Council to NCIP: Affirm Codilla as IPMR

The City Council urged the National Commission on Indigenous People (NCIP) to issue a certificate to affirm Cherry Ann Ortiz-Codilla as the indigenous peoples’ mandatory representative (IPMR) in the city.

During Tuesday’s regular session, the legislators unanimously approved the proposed resolution of councilor Jesus Joseph Zozobrado to ask the NCIP to issue a certification of affirmation in favor of Codilla.

As IPMR, Codilla will be serving as a city councilor.

But NCIP Regional Director Geroncio Aguio yesterday signed a notice informing Codilla that they will not issue a COA as she failed to qualify on the basis of her IP affiliation.

Codilla comes from a mix of Bagobo-Klata, Bagobo –Tagabawa, Ovu-Manobo, but most of her ancestors are non-lumad.

NCIP’s guidelines state that for a person to represent a certain tribe, she has to have at least one grandparent who comes purely from the tribe.

“Based on the report of the provincial office, your failure to reach the 25% Bagobo-Klata blood and the five-year track record certified by the NCIP as required by your local guidelines will not warrant the issuance of the certificate of affirmation in your favor,” the notice read.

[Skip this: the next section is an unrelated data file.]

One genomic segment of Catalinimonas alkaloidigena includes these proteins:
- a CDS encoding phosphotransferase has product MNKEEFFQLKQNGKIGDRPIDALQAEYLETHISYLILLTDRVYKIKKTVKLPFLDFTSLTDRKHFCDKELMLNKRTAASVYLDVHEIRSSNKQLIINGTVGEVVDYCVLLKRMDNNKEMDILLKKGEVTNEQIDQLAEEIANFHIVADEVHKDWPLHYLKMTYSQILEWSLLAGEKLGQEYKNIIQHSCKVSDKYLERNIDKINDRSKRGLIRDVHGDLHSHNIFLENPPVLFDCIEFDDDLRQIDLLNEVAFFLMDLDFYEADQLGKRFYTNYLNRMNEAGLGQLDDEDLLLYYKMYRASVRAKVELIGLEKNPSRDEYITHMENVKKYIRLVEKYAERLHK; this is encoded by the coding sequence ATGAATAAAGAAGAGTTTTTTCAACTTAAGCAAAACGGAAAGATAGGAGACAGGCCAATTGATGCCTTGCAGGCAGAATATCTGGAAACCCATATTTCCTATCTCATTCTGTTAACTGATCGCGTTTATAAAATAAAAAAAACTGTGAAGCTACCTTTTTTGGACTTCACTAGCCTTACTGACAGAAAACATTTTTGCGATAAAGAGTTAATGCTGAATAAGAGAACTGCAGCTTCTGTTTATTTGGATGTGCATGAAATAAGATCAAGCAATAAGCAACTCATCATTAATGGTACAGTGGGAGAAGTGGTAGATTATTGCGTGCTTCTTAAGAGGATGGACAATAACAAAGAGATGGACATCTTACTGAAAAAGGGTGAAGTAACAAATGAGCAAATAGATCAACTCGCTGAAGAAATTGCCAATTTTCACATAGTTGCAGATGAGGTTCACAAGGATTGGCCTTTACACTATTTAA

The Certificate of Ancestral Domain Title (CADT) claim book is primarily the tool used by the NCIP in tracing the genealogical lineage of an IPMR.

In the session, Lolita Tecson, tribal chieftain in Biao Janga, told the council that her family, including her cousin Codilla, belongs to the Bagobo-Klata clan.

Codilla was supposed to take her oath of office on April 27 after emerging as the winner in a five-cornered fight in the IPMR selection.

However, it was deferred as the NCIP refused to issue her affirmation.

The mandate of Aguio in revalidating the genealogy and other documents on the selection of Codilla was in accordance with the National Guidelines for the Mandatory Representation of Indigenous Peoples in Local Legislative Councils.

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